|Alawi Dynasty in Morocco|
The dynasty’s name was derived from the name of its ancestor, Mawlay Ali al-Sharif of Marrakesh. Mawlay Rashid (667–722), the first Alawite ruler of Morocco, is considered to be the founding father of the dynasty.
The name Alawi is also used in Morocco in a more general sense to identify all descendents of Ali, who was the cousin and son-in-law of the prophet Muhammad. At the time the Alawi surfaced in Morocco, sultan kings with absolute power had ruled Morocco for almost four centuries.
In the 16th century, Morocco’s sultan kings had been forced to make decisions about foreign trade. While the rulers wanted the gunpowder and arms that trading with Europe could bring, they were hesitant to trade with the continent that Moroccans knew as the “land of infidels.”
Weapons were particularly important for Morocco at that time, because the country was facing Iberian expansion along the Atlantic and Mediterranean coasts. Members of the Alawi dynasty were also cognizant of the possibility of their becoming a target of European colonialism.
The rulers not only wanted to protect Morocco from foreign invaders, but they were also determined to maintain the purity of their Muslim society. In the past, they had accomplished this goal by banning foreign travel and restricting contact with all foreigners. Yet, the likelihood of continuing such practices was diminishing since foreign trade had become an essential economic activity.
In 1666, Mawlay Rashid of the Alawi dynasty seized power after the death of Ahmad al-Mansur of the Sa’did dynasty. Rashid came to power by outmaneuvering Ahmad al-Mansur’s three sons. Rashid also killed his own brother, Mawlay Mohammad, who challenged him for the right to rule Morocco.
Once in power, Rashid appointed the ulema (a group of learned religious men) and noted scholars as his advisers, and he celebrated his victory by holding elaborate ceremonies that combined elements of Moroccan politics, religion, and culture. These rituals were designed to introduce the Moroccans to their new leader and to demonstrate the right of the Alawi to rule Morocco because of its strong connection with the past.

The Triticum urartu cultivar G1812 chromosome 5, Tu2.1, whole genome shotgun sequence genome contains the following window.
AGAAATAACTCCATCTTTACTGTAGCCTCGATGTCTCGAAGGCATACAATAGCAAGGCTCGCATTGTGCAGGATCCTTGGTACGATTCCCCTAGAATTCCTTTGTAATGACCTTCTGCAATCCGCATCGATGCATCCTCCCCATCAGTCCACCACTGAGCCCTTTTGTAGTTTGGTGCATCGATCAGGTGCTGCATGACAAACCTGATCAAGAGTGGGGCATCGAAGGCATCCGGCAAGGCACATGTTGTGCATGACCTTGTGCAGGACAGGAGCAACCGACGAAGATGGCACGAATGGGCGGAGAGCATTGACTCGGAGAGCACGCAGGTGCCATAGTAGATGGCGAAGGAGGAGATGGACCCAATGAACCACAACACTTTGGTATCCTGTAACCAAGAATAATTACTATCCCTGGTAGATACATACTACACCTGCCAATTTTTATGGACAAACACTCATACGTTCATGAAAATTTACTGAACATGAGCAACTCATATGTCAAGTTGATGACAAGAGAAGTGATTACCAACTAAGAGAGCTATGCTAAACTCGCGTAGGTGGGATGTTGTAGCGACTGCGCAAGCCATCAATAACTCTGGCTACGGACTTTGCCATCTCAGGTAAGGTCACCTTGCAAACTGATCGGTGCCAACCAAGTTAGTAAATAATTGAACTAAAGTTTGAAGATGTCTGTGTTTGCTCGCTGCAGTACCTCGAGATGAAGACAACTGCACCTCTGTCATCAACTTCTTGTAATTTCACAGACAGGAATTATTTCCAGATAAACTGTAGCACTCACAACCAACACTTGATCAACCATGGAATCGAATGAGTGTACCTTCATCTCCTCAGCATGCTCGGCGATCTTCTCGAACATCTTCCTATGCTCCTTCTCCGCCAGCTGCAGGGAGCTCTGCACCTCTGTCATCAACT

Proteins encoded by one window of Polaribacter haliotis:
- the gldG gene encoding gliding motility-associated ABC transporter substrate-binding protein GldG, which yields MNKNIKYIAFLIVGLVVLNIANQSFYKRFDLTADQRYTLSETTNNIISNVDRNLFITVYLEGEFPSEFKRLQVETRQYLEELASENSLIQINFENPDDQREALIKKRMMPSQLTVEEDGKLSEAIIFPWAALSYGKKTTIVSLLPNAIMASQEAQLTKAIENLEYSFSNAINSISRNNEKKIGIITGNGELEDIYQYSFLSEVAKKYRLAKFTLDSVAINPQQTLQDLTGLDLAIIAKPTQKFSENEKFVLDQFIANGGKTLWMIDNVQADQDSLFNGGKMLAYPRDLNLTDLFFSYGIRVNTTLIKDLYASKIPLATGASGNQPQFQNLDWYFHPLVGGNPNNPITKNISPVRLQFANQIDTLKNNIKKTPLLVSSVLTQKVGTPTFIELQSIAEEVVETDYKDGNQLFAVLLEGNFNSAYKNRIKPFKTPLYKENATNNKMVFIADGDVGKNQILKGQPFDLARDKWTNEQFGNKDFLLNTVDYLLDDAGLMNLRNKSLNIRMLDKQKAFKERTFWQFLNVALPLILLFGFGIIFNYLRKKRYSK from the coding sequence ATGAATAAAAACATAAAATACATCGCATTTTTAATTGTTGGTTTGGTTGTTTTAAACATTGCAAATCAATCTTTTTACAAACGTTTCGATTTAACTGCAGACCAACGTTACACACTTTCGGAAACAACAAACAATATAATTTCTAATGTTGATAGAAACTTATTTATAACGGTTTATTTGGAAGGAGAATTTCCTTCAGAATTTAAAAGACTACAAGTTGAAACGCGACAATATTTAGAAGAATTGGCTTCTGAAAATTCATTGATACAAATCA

In 1672, Mawlay Isma’il succeeded his brother as the ruler of Morocco after Rashid was killed in a riding accident. Isma’il became known as the greatest sovereign of the early Alawi period. He established a form of government that survived until the 20th century.
Isma’il also reached out to the French, with whom he formed an alliance against the Spanish. The partnership resulted in a steady supply of weaponry into Morocco and in a number of construction projects for new palaces, roads, and forts.
To finance these projects, Isma’il levied heavy taxes and demanded ransoms for imprisioned Europeans. Rashid had great respect for scholarship, and he built Madrasa Cherratin in Fez and an additional college in Marrakesh. Rashid also reformed the monetary system and ensured that wells were dug in the eastern deserts.
In the 17th century, Alawi nationalists launched a jihad (holy war) designed to strip local Christians of all land located on the Atlantic and Mediterranean coasts of Morocco. The Alawi dynasty continued to rule Morocco from the mid-17th century until 1912, when the country became a protectorate, with Spain controlling northern Morocco and France ruling the southern part of the country.
In 1956, Morocco reestablished its independence, and the Alawi monarchy again rose to power under the rule of King Mohammed V. Since that time, the Alawi dynasty has continued to rule Morocco.
In the 21st century, Moroccan members of the Alawi dynasty continue to practice close adherence to Sunni Islam. Moroccan scholars have scientifically documented the Alawi claim to be directly descended from the prophet Muhammad. As a result, the Alawi dynasty continues to hold wide legitimacy in contemporary Morocco.
The Alawi are credited with bringing economic prosperity to the country by growing the economy, establishing foreign trade links, and improving the overall standard of living. A Syrian branch of the Alawi dynasty, which practices the Shi’i school of thought, follows the teachings of Muhammad ibn Nusayr. More liberal than the Moroccan Alawi, the Syrians celebrate both Muslim and Christian festivals.